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In a recent question on stubbing, many answers suggested C# interfaces or delegates for implementing stubs, but one answer suggested using conditional compilation, retaining static binding in the production code. This answer was modded -2 at the time of reading, so at least 2 people really thought this was a wrong answer. Perhaps misuse of DEBUG was the reason, or perhaps use of fixed value instead of more extensive validation. But I can't help wondering:

Is the use of conditional compilation an inappropriate technique for implementing unit test stubs? Sometimes? Always?

Thanks.

Edit-add: I'd like to add an example as a though experiment:

class Foo {
    public Foo() { .. }
    private DateTime Now { 
      get {
#if UNITTEST_Foo
        return Stub_DateTime.Now;
#else
        return DateTime.Now;
#endif
      }
    }
    // .. rest of Foo members
}

comparing to

interface IDateTimeStrategy { 
    DateTime Now { get; }
}
class ProductionDateTimeStrategy : IDateTimeStrategy {
  public DateTime Now { get { return DateTime.Now; } }
}
class Foo {
    public Foo() : Foo(new ProductionDateTimeStrategy()) {}
    public Foo(IDateTimeStrategy s) { datetimeStrategy = s; .. }
    private IDateTime_Strategy datetimeStrategy;
    private DateTime Now { get { return datetimeStrategy.Now; } }
}

Which allows the outgoing dependency on "DateTime.Now" to be stubbed through a C# interface. However, we've now added a dynamic dispatch call where static would suffice, the object is larger even in the production version, and we've added a new failure path for Foo's constructor (allocation can fail).

Am I worrying about nothing here? Thanks for the feedback so far!

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6 Answers 6

up vote 3 down vote accepted

Try to keep production code separate from test code. Maintain different folder hierarchies.. different solutions/projects.

Unless.. you're in the world of legacy C++ Code. Here anything goes.. if conditional blocks help you get some of the code testable and you see a benefit.. By all means do it. But try to not let it get messier than the initial state. Clearly comment and demarcate conditional blocks. Proceed with caution. It is a valid technique for getting legacy code under a test harness.

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Do you mean "this is okay for existing (legacy) code bases when incrementally adding unit testing" or "this works in C++" or "this works in legacy C++, but shoudl be discouraged when starting a fresh new C++ project"? –  Aaron Sep 18 '08 at 23:26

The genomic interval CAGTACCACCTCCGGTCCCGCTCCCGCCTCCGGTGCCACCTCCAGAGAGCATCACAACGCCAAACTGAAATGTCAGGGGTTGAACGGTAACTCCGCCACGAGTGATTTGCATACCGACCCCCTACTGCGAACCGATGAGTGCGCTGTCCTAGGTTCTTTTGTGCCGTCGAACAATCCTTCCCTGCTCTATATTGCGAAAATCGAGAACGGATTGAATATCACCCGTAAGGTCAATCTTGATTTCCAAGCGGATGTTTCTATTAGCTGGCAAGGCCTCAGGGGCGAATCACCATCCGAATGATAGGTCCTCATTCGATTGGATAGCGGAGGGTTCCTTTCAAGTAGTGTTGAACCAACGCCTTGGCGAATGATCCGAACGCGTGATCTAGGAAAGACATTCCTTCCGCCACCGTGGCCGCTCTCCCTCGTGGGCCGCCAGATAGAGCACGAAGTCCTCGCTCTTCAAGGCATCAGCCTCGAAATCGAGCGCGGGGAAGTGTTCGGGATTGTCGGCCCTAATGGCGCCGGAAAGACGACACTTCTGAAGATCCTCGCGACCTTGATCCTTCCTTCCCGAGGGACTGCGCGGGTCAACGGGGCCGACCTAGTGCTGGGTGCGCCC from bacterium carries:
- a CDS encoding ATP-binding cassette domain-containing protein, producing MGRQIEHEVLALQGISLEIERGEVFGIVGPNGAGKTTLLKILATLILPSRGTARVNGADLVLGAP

First clause in your OR sequence. Its a nice technique to get legacy code under test without disturbing the code-base too much (You're not confident of making these changes because you don't have the safety net of tests). –  Gishu Sep 19 '08 at 4:31
    
Thanks, that makes more sense. –  Aaron Sep 22 '08 at 17:44

I think it lessens the clarity for people reviewing the code. You shouldn't have to remember that there's a conditional tag around specific code to understand the context.

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No this is terrible. It leaks test into your production code (even if its conditioned off)

Bad bad.

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It's easy to say "no, that's horrible, don't do it." What should I do instead? –  Aaron Dec 30 '08 at 19:26

Test code should be obvious and not inter-mixed in the same blocks as the tested code.

This is pretty much the same reason you shouldn't write

if (globals.isTest)
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I thought of another reason this was terrible:

Many times you mock/stub something, you want its methods to return different results depending on what you're testing. This either precludes that or makes it awkward as all heck.

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How is it any more awkward than using a C# interface? In both cases, you have one method implementation body for mocking, and one method implementation body for production behavior. –  Aaron Sep 22 '08 at 17:43
    
Have you used a mocking framework? You don't have additional bodies for testing. Furthermore, I'm talking about situations where you want, say, 7 different behaviors depending on your context. It's just a horrendous idea. Don't do it. –  Aaron Jensen Sep 22 '08 at 19:50

It might be useful as a tool to lean on as you refactor to testability in a large code base. I can see how you might use such techniques to enable smaller changes and avoid a "big bang" refactoring. However I would worry about leaning too hard on such a technique and would try to ensure that such tricks didn't live too long in the code base otherwise you risk making the application code very complex and hard to follow.

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